Changes in the brain caused by early childhood experiences are not entirely irreversible. This is the conclusion reached in a recent study by researchers at Universität Hamburg, led by the psychologist and neuroscientist Prof. Dr. Brigitte Röder.
Earlier neuroscientific studies have revealed that unfavorable experiences in the first few months and years of life, for example, blindness or poverty, can adversely affect the structural development of the human brain. Until now, however, it was not clear whether brain structure can heal if the causes of impairment are eliminated. New findings published in the journal Cerebral Cortex show that, at least with regard to the development of those parts of the brain responsible for vision, changes in brain structure persist long-term.
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3D models of the brain
For the study, a research team in biological psychology and neuropsychology collaborated with the LV Prasad Eye Institute in Hyderabad, India to study people who were in some cases blind for many years after birth due to cataracts in both eyes and to whom operations successfully restored sight. Using MRI, images of the brain were made for all subjects, who were between 6 and 36 years old at the time of the study. Subsequently, 3D models were created for the brain of each subject, enabling the researchers to measure the thickness and size of the visual cortex.
The visual cortex is the outermost, multilayered layer of the brain. It is several millimeters thick and it consists primarily of nerve cells, or “gray matter.” Thanks to its many folds, the cortex has a large surface area, providing space for billions of nerve cell bodies that are responsible for the processing of sensory information and thus for the development of perception. In normal development, the cortex begins to thin out after the first and second years of life, while surface area increases throughout puberty. Both structural changes are important for the complete maturation of neural networks.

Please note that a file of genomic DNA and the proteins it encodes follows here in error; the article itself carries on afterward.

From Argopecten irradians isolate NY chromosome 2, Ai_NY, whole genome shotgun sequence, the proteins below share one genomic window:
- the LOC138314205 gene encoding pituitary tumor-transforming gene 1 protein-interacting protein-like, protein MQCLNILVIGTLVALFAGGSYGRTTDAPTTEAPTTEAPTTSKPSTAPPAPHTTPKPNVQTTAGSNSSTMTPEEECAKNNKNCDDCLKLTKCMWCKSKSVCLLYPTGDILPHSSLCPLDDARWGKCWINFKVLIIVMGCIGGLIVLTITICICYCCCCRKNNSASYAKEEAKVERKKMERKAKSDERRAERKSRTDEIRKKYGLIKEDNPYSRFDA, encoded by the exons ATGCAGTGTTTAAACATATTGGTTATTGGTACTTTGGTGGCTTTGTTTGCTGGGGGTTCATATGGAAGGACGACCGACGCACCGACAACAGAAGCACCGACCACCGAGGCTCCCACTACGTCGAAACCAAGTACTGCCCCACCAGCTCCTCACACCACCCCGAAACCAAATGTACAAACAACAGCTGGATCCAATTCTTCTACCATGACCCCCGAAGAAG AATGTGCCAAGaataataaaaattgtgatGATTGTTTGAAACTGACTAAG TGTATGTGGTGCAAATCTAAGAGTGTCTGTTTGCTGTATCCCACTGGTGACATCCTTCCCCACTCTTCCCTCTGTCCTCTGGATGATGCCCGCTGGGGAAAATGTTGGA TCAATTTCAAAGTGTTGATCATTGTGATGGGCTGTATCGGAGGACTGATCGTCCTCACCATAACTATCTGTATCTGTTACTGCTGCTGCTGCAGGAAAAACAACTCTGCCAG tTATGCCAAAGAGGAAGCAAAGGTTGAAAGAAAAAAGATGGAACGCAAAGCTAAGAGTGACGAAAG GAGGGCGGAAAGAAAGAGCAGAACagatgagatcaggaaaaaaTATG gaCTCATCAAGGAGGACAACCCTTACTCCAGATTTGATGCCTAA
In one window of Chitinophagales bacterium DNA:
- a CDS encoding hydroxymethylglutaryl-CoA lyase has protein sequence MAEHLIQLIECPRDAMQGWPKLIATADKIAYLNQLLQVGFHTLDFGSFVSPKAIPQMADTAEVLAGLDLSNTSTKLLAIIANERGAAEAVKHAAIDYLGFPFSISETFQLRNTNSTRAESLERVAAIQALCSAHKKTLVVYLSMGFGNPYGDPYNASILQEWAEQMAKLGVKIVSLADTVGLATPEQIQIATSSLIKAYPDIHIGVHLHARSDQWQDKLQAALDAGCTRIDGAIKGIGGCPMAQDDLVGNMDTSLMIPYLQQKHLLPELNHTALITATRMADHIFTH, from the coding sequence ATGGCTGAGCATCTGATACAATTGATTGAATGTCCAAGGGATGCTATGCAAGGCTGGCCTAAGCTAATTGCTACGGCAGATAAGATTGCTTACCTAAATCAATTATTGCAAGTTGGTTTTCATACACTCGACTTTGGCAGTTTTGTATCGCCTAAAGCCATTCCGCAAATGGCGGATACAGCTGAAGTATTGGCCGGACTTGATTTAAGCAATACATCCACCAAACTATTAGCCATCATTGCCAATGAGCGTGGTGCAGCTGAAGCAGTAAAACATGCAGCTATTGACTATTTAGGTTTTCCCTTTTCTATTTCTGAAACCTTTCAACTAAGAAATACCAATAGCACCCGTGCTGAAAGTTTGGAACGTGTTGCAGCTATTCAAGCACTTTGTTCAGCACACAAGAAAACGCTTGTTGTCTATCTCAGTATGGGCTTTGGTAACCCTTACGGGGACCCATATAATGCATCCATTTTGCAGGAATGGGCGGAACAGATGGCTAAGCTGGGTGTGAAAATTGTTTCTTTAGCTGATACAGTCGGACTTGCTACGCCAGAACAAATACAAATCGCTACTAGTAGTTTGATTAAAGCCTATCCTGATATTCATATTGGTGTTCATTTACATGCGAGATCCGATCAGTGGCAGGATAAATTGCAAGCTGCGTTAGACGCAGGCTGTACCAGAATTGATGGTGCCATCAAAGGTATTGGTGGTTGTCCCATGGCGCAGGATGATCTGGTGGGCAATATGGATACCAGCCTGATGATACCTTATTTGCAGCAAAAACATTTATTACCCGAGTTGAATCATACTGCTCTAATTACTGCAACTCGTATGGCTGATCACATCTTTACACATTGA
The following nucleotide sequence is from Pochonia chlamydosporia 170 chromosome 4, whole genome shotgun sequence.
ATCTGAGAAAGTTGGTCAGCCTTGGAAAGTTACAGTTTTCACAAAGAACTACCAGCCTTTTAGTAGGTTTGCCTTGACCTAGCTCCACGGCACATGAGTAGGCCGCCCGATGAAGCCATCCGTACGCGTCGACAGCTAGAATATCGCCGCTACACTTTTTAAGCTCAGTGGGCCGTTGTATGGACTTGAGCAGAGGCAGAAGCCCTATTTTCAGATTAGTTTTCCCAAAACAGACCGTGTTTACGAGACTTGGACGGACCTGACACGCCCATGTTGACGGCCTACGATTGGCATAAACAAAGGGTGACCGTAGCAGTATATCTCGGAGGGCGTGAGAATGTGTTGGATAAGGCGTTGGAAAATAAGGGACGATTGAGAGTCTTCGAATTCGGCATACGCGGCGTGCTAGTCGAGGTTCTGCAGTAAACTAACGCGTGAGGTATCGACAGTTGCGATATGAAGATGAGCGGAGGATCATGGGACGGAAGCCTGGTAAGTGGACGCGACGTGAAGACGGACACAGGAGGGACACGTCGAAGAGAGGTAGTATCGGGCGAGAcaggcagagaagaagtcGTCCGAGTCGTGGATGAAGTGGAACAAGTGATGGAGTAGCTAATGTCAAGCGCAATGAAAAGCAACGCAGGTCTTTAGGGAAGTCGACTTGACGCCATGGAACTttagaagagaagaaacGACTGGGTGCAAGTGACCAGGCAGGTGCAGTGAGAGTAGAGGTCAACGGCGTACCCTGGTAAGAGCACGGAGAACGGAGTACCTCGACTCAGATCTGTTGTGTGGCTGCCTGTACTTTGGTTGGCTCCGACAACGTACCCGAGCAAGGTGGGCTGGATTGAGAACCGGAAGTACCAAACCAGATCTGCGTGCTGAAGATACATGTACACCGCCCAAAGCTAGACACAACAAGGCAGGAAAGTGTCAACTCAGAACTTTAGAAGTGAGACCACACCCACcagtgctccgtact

Changes in the visual cortex
The research team discovered that in previously blind subjects, the visual cortex, or the part of the cortex that processes visual information, had both less surface area and was thicker. The visual cortex was more similar to that of people who were permanently blind since birth than it was to those with sight from birth. Furthermore, the extent of changes to the visual cortex predicted how well people learned to see after cataracts were removed. Dr. Cordula Hölig, the author of the study and a researcher at Universität Hamburg, said:
“The study shows that early childhood experiences can change brain structure long-term and, apparently, irreversibly. Even if we looked only at the impact of lack of sight, we suspect that other extreme early childhood experiences, for example those associated with poverty and neglect, could lead to irreparable damage to brain structure.”
Provided by University of Hamburg [Note: Materials may be edited for content and length.]